Last year, Christian Poellabauer, an associate professor of computer science and engineering, was working with ESTEEM student Shane McQuillan on speech-analysis software that can detect a concussion with a smartphone. The project led to a startup company. Notre Dame senior John Vernon attended the research meetings and participated in the discussions, then decided to pursue another use for the technology when he was accepted into this year’s ESTEEM class.
This year, Poellabauer, whose own research involves wireless networks with a focus on using mobile devices to promote health care, is working with Vernon on addressing speech disorders with the devices. The technology could help physicians diagnose and assess treatments for dysarthria, a difficulty with producing speech that can also indicate an underlying condition such as a brain tumor or stroke.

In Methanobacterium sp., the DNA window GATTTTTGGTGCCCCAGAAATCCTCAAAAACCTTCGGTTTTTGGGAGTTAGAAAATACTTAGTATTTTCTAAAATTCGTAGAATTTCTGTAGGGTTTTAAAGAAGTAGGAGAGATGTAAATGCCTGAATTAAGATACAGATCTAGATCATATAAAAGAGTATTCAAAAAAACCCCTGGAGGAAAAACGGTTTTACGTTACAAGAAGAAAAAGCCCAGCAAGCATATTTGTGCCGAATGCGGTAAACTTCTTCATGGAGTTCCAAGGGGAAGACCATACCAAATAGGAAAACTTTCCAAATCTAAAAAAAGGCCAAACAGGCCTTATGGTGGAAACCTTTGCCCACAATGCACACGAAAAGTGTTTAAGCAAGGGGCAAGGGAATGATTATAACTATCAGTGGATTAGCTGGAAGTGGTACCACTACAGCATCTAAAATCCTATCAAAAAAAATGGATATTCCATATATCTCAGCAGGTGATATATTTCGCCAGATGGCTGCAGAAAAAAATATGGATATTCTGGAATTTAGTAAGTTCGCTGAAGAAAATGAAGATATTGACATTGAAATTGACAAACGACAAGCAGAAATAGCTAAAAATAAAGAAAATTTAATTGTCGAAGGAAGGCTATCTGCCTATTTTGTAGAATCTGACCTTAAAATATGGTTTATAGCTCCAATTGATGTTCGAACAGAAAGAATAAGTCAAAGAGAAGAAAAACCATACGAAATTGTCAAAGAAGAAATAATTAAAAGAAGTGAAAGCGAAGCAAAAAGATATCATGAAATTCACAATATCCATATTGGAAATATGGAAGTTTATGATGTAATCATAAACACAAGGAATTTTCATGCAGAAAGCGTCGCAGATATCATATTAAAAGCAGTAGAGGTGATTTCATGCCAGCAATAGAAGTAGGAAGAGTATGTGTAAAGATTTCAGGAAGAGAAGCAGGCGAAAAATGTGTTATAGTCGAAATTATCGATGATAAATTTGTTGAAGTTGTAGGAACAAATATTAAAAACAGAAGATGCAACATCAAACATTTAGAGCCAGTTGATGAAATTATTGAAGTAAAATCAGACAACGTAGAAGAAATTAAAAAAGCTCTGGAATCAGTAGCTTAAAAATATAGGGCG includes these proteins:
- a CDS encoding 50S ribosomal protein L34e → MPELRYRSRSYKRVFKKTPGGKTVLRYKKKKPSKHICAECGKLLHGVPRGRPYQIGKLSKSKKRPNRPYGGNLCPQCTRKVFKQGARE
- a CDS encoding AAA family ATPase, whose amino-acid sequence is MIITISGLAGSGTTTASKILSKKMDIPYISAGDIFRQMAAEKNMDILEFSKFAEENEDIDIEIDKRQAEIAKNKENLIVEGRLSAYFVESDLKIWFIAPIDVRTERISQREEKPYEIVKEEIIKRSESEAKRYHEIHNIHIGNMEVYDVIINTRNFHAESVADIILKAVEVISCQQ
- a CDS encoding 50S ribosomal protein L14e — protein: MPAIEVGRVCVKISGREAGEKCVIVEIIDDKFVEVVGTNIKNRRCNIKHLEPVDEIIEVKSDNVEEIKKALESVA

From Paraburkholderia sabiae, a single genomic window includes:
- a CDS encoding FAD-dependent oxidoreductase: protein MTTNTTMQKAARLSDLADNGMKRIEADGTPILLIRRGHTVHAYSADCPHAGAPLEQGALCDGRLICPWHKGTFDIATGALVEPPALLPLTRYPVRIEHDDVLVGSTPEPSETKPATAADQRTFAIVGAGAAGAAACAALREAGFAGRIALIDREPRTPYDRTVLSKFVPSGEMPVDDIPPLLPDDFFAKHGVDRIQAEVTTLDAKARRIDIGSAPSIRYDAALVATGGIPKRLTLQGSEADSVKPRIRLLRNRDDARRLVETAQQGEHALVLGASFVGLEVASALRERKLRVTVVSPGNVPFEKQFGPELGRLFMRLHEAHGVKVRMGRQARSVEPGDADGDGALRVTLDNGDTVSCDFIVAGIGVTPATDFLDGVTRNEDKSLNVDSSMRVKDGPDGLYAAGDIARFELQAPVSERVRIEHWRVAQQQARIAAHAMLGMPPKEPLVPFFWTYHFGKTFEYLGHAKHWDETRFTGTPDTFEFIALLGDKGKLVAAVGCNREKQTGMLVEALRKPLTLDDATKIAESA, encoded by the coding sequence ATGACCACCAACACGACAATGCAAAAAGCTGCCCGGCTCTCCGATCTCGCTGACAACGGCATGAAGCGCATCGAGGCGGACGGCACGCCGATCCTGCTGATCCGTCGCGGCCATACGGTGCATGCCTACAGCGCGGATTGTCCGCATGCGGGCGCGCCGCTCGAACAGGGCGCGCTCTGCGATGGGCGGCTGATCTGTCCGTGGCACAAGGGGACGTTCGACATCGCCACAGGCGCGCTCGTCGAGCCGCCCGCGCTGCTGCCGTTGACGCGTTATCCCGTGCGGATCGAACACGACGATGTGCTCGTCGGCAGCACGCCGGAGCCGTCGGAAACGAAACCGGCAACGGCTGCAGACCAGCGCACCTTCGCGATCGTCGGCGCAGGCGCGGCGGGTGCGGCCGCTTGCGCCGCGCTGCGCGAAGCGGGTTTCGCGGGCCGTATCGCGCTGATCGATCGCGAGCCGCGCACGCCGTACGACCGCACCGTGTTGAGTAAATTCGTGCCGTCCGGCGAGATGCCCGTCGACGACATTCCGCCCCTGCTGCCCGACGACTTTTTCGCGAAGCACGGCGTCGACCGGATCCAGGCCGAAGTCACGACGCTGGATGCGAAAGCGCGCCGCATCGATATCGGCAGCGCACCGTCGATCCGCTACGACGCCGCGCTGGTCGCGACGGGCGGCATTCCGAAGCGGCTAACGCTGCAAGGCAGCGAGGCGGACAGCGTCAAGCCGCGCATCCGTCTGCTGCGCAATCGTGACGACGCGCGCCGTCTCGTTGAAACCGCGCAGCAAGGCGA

Poellabauer, who has been involved in other startup companies and advises one or two ESTEEM student each year, says the experience teaches him about opportunities beyond the laboratory that he had not considered.
“I’m always excited about getting ESTEEM students,” he says. “They are smart kids. They are really excited about something. I like it when they have a bit of a technical background. I am an engineering professor. I have very little business experience. We work on these technologies and then start thinking about ‘What can we do with that?’”
Poellabauer, who saw McQuillan’s team win the prestigious McCloskey Business Plan Competition last year, urges students to consider competing with their ideas. The complementary initiatives foster an entrepreneurial ecosystem that impacts professors as well as students.
“This is extremely valuable,” he says. “They’re filling a very nice void from an engineering or science faculty perspective – ‘Is this something we should take a closer look at?’ Many of us would be curious about that, but we have no idea where to get started and we don’t have the time to investigate that too much. I’m gaining from this process.”